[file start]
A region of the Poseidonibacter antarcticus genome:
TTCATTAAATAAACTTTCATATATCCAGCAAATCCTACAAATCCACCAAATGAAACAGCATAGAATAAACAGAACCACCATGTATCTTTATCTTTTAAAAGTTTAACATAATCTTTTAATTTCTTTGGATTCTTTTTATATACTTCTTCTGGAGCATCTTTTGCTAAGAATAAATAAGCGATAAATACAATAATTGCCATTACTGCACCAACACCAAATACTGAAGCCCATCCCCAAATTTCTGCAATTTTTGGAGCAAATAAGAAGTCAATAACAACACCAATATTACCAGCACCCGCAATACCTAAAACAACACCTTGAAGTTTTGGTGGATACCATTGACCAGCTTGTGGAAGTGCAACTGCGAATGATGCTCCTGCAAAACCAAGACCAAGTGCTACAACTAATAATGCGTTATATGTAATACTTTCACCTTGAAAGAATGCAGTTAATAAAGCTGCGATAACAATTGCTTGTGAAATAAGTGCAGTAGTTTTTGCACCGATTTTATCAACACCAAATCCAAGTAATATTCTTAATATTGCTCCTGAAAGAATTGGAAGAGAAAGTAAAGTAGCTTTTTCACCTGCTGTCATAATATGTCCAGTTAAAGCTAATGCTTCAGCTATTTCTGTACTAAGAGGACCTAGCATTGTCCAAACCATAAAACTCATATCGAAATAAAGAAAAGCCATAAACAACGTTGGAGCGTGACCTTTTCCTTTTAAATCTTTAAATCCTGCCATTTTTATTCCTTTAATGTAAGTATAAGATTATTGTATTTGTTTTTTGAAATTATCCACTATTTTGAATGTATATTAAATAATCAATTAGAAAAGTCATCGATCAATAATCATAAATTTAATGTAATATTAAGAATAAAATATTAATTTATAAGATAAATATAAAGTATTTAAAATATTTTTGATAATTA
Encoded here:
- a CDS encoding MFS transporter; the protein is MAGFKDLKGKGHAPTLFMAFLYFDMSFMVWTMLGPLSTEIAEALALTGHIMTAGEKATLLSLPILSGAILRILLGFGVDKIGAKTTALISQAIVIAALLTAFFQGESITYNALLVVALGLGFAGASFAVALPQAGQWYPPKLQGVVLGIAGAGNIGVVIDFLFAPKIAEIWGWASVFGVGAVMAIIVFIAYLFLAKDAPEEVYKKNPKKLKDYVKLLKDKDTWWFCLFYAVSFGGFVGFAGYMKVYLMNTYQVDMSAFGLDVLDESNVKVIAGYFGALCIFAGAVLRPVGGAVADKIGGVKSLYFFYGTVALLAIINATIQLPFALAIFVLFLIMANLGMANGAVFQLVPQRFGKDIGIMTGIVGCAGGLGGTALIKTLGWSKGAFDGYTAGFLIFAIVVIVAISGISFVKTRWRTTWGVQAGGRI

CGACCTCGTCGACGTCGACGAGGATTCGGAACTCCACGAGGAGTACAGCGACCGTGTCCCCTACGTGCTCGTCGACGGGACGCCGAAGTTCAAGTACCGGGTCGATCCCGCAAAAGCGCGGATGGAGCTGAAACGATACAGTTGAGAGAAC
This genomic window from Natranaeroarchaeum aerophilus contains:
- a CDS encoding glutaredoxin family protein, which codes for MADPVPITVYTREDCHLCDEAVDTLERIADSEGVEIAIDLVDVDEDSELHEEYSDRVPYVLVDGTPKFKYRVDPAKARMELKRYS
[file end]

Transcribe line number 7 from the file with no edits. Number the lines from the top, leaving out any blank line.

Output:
- a CDS encoding glutaredoxin family protein, which codes for MADPVPITVYTREDCHLCDEAVDTLERIADSEGVEIAIDLVDVDEDSELHEEYSDRVPYVLVDGTPKFKYRVDPAKARMELKRYS